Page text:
SpaceX launches first next-generation cargo Dragon spacecraft to ISS

by

WASHINGTON — SpaceX launched the first of a new generation of Dragon cargo spacecraft Dec. 6, carrying experiments and supplies to the International Space Station.

The SpaceX Falcon 9 lifted off from Kennedy Space Center’s Launch Complex (LC) 39A at 11:17 a.m. Eastern after a one-day delay caused by weather. It deployed the Dragon cargo spacecraft nearly 12 minutes after liftoff. The rocket’s first stage, previously used for the Demo-2 commercial crew mission in May then for launches of the ANASIS-2 satellite and a set of Starlink satellites, landed on a droneship in the Atlantic Ocean.

The Dragon, flying a mission designated CRS-21, is carrying 2,972 kilograms of cargo, both within the spacecraft itself and in its external trunk. It is scheduled to dock autonomously with the zenith port of the space station’s Harmony module at 1:30 p.m. Eastern Dec. 7.

CRS-21 is the first mission in SpaceX’s Commercial Resupply Services 2 contract, which uses a version of the Crew Dragon spacecraft developed for the commercial crew program. “What you see on the outside, the exterior, is the same outer mold line” between the crew and cargo versions, said Sarah Walker, director of Dragon mission management at SpaceX, at a Dec. 4 prelaunch briefing. The biggest difference, she noted, is the lack of SuperDraco abort thrusters on the cargo version.

The interior is redesigned to accommodate cargo, with about 20% more volume than the first-generation cargo Dragon. The spacecraft can host eight powered lockers for research payloads at launch and 12 for its return to Earth, compared to six such lockers on both launch and return for the earlier Dragon version. Dragon can support more lockers for return than at launch since it can use additional power that, at launch, is needed for external payloads.

Walker noted that the new Dragon can stay at the ISS for up to 75 days, twice as long as the original version, although for this mission it will be docked to the station for about 35 days. The spacecraft, which can dock directly with the station rather than being berthed by the station’s robotic arm, is designed to be used at least five times.

While original cargo Dragon missions launched from both LC-39A as well as nearby Space Launch Complex 40, Walker said SpaceX plans to use LC-39A for cargo Dragon missions in the future, taking advantage of the crew access arm there for loading time-sensitive cargo. “That is a huge advantage for us to be able to perform late-load cargo while the vehicle is already vertical,” she said. “It allows us to do it even closer to T-0.”

Like Crew Dragon, the new cargo Dragon will splash down just off the Florida coast, rather than in the Pacific hundreds of kilometers from California as the first-generation Dragon cargo spacecraft. That will enable some research payloads to be handed over to scientists as soon as four hours after splashdown. “It’s a really critical capability for biological payloads,” said Kirt Costello, chief scientist for the ISS program office at NASA, at the prelaunch briefing.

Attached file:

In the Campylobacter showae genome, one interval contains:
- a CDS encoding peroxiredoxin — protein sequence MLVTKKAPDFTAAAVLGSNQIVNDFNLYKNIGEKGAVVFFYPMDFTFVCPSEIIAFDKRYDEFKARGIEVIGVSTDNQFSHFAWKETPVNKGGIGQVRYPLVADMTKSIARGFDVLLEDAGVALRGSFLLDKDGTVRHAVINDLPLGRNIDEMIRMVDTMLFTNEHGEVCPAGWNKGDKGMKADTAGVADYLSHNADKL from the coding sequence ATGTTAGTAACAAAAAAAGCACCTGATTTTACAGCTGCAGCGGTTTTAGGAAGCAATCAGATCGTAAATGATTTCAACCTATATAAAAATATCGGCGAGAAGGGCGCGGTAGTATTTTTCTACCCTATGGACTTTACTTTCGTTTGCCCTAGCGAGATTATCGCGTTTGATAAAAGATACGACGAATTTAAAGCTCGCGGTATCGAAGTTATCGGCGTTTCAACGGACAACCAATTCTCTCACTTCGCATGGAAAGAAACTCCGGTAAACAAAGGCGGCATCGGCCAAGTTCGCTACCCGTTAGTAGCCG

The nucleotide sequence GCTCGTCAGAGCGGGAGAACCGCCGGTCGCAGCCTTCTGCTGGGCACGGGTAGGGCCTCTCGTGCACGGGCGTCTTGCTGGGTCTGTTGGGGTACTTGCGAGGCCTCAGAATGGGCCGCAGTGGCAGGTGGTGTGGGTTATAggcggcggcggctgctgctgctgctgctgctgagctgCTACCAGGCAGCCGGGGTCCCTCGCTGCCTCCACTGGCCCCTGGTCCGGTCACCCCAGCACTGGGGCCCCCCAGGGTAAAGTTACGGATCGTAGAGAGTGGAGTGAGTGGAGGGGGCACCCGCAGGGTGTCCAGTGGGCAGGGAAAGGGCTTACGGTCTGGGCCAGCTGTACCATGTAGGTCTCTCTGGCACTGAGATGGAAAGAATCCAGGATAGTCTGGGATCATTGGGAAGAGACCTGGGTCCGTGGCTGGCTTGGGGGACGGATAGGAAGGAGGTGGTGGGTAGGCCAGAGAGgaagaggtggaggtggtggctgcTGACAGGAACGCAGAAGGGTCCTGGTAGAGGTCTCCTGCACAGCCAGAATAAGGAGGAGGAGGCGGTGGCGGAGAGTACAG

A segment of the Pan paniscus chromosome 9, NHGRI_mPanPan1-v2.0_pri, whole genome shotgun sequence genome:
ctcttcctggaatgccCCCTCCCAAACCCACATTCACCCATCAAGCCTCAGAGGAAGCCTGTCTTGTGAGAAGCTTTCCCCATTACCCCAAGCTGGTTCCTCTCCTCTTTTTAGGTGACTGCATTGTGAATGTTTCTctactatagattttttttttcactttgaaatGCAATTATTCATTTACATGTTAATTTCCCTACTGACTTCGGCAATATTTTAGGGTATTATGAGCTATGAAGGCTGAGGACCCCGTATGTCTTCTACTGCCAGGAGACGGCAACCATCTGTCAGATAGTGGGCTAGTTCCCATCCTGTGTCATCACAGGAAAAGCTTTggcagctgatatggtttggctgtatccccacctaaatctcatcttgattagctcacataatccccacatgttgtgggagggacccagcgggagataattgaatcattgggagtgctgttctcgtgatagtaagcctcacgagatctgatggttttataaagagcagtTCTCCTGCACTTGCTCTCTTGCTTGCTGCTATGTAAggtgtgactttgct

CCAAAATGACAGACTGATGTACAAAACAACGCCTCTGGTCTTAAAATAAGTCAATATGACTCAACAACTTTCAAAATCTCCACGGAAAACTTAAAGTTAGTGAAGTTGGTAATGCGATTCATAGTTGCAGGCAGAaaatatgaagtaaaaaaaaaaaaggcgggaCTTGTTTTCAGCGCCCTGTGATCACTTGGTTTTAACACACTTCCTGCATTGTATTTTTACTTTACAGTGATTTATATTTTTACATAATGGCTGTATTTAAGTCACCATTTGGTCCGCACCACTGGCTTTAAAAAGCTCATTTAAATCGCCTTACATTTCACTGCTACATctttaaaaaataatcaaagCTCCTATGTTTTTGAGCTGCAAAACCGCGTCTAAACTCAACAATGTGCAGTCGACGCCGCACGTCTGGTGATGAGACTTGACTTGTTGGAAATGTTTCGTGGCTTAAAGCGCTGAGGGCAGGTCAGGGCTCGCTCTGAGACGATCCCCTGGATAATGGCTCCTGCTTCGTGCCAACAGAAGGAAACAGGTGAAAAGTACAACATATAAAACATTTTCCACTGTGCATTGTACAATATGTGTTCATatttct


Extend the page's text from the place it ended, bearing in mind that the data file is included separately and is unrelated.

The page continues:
This Dragon is carrying a wide range of biological and other research payloads for the station. The experiments include studies of the effects of spaceflight on heart and brain cells, testing of an off-the-shelf blood analysis device, and a “biomining” experiment that will examine how microbes could be used to extract resources from asteroids.

The largest payload on the spacecraft is the Bishop airlock for Nanoracks. The company built the airlock as a commercial facility for use deploying satellites and hosting external payloads. The station’s robotic arm will remove Bishop from Dragon’s trunk shortly after docking and install it on the Tranquility, or Node 3, module of the station.

Nanoracks decided to develop Bishop to get around a bottleneck in satellite deployments using an airlock in the Japanese Kibo module, but the potential applications of the airlock have grown over time. “We tried to make the airlock design flexible so that it can be used in a variety of different ways down the road,” said Brock Howe, program manager for Bishop at Nanoracks, during a November briefing about the mission that included several scientists also flying experiments on the Dragon. “Hopefully, the airlock will be able to provide them with capabilities that will enable them to be very creative going forward.”

“This is a monumental moment for Nanoracks,” Jeff Manber, chief executive of Nanoracks, said in a statement after launch. “We came up with this idea five years ago. In those five quick years, we’ve gone from being known as the ‘CubeSat’ deployment company to an organization that is building the future of commercial low Earth orbit infrastructure.”

The Dragon is also carrying several hundred kilograms of crew supplies, which includes some special items for the upcoming holidays, such as “some Christmas-y food,” said Kenny Todd, NASA ISS deputy program manager, at the prelaunch briefing. He declined, though, to say if there were any gifts on board. “I don’t like to get out in front of Santa Claus.”